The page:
We officially have a two-year-old. Thankfully, we appear to be avoiding the “terrible two” stage so far. Our boy is generally quite pleasant and happy. He certainly knows how to throw a tantrum, and he understands when he is misbehaving, but these are “qualities” that we still see quite rarely.
One morning recently, Cameron woke up happily enough. In fact, after a late night for his Mama and an early morning for his Dad, Cameron was probably the peppiest of us all. There were smiles and snuggles and some of the cutest, wobbly, just-woke-up walking you could imagine.
I had just finished my bowl of Special K when my husband and son wandered into the kitchen. After saying “Hi Mama!”, Cameron pointed towards my bowl and squealed “Cereal!”.
“Would you like some cereal?” Dan asked.
“Which bowl would you like to use?” he asked, holding out a bright orange bowl beside a Disney Cars themed one.
“Tha-one!” Cam pointed, obviously choosing the Cars option.
“And, is this the cereal you want?” Dan held out the Honey Nut Cheerios. After a short addiction to Fruit Loops, we compromised somewhere in the middle of the Healthy — Death-by-sugar continuum by encouraging Honey Nut Cheerios, mixed covertly with regular Cheerios.
“Yeah!” My son was excited for breakfast. He ran to his “eating chair”. I was reflecting on how such simple joy could start the morning off right and spread so much warmth in a family even before the sun had risen. Dan was plopping Cameron into his high chair and handing him his bowl of cereal.
And then, meltdown.
Cam pushed his cereal away. His little face started transforming into and big, wrinkly, cry-face.
“What’s wrong Cameron? Use your words. Tell us what you want. Don’t just start crying. We don’t know what that means!” We couldn’t understand what had happened. Cameron chose his cereal. He chose his bowl. Did he want a different spoon? No. A drink? No. He kept pointing towards the kitchen. So we picked him up and walked him in the direction of his outstretched finger.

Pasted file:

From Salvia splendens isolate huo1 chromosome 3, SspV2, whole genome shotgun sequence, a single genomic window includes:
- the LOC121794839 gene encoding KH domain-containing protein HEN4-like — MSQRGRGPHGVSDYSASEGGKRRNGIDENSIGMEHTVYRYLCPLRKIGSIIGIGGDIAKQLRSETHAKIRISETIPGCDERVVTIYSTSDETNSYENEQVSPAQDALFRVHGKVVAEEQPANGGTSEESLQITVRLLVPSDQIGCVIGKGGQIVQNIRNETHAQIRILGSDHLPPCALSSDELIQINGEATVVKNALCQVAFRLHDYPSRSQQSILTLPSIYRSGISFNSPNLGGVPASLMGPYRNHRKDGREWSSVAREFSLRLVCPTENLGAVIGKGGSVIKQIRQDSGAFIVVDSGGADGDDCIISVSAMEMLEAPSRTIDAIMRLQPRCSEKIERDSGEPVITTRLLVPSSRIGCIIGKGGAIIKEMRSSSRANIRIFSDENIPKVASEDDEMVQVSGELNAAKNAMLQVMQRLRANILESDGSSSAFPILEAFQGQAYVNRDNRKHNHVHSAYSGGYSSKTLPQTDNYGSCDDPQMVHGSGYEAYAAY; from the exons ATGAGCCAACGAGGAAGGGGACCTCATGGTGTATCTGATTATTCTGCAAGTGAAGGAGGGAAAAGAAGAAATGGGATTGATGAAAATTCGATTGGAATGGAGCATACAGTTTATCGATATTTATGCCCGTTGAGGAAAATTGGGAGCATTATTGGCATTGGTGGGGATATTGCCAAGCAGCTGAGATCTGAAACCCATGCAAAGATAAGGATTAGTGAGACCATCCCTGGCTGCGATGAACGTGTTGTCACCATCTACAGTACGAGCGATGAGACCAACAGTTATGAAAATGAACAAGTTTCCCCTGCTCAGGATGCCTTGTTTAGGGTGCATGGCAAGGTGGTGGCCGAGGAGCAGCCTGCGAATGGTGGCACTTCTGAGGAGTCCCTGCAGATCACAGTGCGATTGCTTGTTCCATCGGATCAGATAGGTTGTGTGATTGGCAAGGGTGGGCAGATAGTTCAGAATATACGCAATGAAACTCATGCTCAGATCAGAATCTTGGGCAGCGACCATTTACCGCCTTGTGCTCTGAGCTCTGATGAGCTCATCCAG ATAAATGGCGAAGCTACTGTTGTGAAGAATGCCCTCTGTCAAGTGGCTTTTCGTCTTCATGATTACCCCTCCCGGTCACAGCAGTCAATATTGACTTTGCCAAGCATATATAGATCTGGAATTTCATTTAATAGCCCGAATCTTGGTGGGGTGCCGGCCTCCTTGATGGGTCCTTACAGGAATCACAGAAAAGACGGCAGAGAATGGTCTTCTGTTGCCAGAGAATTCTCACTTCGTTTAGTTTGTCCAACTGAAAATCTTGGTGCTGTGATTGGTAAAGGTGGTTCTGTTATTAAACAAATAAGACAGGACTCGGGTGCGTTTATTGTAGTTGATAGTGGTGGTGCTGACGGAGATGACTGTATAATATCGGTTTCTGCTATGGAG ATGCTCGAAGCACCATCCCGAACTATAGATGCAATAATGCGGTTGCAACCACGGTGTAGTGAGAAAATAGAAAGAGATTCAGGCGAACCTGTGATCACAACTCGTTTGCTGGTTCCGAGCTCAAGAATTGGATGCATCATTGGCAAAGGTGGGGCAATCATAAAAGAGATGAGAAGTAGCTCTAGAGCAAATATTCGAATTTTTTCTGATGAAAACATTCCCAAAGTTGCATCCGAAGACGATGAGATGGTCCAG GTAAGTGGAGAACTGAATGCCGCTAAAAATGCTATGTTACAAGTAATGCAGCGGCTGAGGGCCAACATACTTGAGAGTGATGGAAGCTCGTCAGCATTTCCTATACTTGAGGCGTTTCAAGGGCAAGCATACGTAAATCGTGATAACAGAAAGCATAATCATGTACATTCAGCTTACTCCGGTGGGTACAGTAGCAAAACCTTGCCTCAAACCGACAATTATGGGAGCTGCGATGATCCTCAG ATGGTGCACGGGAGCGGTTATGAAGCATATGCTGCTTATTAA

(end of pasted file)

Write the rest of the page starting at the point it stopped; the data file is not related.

“Do you want a different kind of cereal? You wanted Honey Nut Cheerios! Would you like this one instead? This one? No? This one?”
And that was it. My precious little bundle of light had collapsed on the floor, face down, wailing. His stiff body just radiated anger. He threw his cup on the ground. He sat up and collapsed again. He ripped things from our hands. He stared us down and cried and screamed and cried some more.
Why couldn’t we understand?
My husband and I sat nearby, wanting to show Cameron that we would be there when he came around but not wanting to give into his little charade.
Language is a funny thing, isn’t it? Here is my little boy, making Mommy and Daddy so proud by learning to talk, completely opening up new worlds of communication that we can share with him, and somehow, closing himself off to other forms of communication. I am convinced that tantrums begin around the same time as language development because our children, who are learning to express themselves in a new way, are not quite able to express themselves fully yet.
Before he could talk, before he was mobile and could do things for himself, I anticipated my son’s every need. I only rarely found myself frustrated while trying to meet his demands. Somehow our bond and our routine made it possible for me to know him. I knew his needs. I fulfilled his needs. I anticipated his needs.
And now, as our communication has moved into this beautiful and uncertain world of language, we are losing the ability to decipher each and every thing this little boy tries to express. The frustration is palpable, sometimes on both sides. Language, in its simplest form, fails to meet every need that the human heart requires. As much as these tantrums drive me nuts, it also breaks my heart to watch this breakdown of communication between my son and I.
Each day, my son’s vocabulary grows. Our ability to communicate verbally increases. And yet, I am pretty certain we will continue to have these breakdowns of communication. In fact, I am sure they will continue for the rest of our lives. Tantrums might take on different forms as my son grows up, but they will still be present, as they are in all of our lives. Language will never be perfect to express our heart.